It's really easy to get worked up on social media and post a shaming picture or rant. Volunteering time and energy is much harder, but most worthwhile endeavors are.

Also: what about a "wet rock" sign that goes up during or after rain, reminding people that they should wait, eliminating that "we didn't know any better" excuse? 

Tradiban · · Unknown Hometown · Joined Apr 2004 · Points: 11,510
brian burke wrote: this recent post from the bishop area climbers coalition seems like a worthy addition to this topic.

Whoa, whoa WHOA?!?! 24h to climb on granite?!?!! This bullshit has gone too far!

FrankPS · · Atascadero, CA · Joined Nov 2009 · Points: 275

When did climbing on wet granite become a problem? I think not.

Eric Carlos · · depends · Joined Aug 2008 · Points: 40

Holds do break, but in granite or volcanic rock, they are not porous and the water doesn't weaken the bonds like wind deposited sandstone.  

Fehim Hasecic · · Boulder, CO · Joined Jun 2013 · Points: 155
Tradiban wrote:

Whoa, whoa WHOA?!?! 24h to climb on granite?!?!! This bullshit has gone too far!

Haven’t you heard? Due to the global warming and increased quantities of carbon in the air, granite is becoming so porous that it’s loosing strength tenfold. It’s weaker than Creek sandstone after rain. That’s why we’re so ahead of the times in CO and already have signs posted at each granite crag to abstain for 24 hours from climbing otherwise the public shaming will ensue!

Fehim Hasecic · · Boulder, CO · Joined Jun 2013 · Points: 155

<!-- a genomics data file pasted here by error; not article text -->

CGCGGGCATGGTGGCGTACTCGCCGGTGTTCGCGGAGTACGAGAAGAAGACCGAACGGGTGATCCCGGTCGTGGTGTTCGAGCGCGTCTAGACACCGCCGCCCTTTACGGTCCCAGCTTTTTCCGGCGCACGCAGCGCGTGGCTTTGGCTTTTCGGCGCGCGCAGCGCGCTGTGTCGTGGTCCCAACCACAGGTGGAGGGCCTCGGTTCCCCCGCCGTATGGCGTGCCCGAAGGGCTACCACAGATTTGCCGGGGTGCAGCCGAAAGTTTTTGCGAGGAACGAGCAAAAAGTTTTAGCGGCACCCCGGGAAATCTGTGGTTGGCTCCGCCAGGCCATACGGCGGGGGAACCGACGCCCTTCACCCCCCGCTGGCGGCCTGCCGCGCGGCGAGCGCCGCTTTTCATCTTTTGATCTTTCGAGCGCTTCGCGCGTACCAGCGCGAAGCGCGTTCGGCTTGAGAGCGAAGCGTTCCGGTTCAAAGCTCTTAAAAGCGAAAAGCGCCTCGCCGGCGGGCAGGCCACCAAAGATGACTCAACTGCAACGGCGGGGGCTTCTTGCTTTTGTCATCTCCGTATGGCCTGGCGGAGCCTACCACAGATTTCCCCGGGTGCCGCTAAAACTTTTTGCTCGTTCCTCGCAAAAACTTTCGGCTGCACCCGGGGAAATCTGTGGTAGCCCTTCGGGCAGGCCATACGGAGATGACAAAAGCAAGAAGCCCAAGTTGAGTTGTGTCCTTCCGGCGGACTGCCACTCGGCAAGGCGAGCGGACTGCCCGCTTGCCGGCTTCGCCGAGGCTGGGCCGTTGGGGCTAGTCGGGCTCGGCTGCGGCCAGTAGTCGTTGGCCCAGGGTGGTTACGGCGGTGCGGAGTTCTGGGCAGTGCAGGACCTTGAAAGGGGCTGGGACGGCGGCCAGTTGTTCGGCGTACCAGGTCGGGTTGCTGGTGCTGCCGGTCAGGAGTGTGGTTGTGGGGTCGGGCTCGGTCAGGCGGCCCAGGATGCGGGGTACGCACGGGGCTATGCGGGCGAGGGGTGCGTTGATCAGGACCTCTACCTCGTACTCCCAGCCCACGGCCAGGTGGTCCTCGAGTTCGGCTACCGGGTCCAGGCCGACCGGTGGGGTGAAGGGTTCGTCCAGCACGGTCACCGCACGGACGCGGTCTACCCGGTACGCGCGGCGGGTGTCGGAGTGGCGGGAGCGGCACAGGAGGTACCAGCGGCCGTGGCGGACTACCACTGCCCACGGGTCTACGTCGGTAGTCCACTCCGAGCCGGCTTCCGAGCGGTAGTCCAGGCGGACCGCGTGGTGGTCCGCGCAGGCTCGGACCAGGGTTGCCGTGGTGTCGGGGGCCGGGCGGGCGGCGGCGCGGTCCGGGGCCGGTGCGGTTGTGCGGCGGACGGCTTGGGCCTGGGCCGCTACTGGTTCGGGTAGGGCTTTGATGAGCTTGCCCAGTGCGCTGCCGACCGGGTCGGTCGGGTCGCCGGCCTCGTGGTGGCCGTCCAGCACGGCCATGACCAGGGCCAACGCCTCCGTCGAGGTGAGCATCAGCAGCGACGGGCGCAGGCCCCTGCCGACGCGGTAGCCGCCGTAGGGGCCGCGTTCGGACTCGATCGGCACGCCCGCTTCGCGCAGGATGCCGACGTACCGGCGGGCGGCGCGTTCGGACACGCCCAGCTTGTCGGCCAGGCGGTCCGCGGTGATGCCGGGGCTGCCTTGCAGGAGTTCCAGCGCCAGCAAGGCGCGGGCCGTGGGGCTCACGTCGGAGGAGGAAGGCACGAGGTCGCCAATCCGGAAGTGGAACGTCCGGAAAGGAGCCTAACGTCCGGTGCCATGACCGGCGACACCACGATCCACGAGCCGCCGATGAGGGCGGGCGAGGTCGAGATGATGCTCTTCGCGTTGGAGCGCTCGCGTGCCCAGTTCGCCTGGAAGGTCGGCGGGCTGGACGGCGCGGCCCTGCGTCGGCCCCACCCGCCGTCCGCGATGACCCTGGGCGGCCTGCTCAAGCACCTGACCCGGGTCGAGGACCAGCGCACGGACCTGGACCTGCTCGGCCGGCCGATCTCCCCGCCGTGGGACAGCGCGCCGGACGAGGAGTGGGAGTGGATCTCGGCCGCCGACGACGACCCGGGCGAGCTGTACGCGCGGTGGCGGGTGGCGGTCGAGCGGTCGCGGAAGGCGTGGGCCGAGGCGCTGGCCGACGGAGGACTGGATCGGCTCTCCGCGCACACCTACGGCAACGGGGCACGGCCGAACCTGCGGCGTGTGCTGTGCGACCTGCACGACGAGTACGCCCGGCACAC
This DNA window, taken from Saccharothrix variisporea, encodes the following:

brian burke wrote: this recent post from the bishop area climbers coalition seems like a worthy addition to this topic.

By the way, what’s going on in this picture? I thinks it goes to prove that boulderers are at the bottom of intelligence pyramid in climbing 

Cryin Sheridan · · Western US · Joined Jan 2019 · Points: 1
PosiDave wrote:

They seem to really not give a shit. There was a large group a few weeks back that were trying to poach a camp spot on private property. Rolled up and told them they shouldn’t be camping there and if they were, they should totally put out their fire and try to keep it stealth. They basically told me to get f*cked and that I don’t own the property so I shouldn’t care what they do. 

The sad part is my friends found their social media accounts and they are coaches at gyms teaching the new generation. Who with these issues won’t have access to a lot of places after overuse/abuse.

You east side boys are soft, they try that down at woodson and well i don't have to tell you how that would turn out nawmean? locals only or something similar.

Guideline #1: Don't be a jerk.

Northern California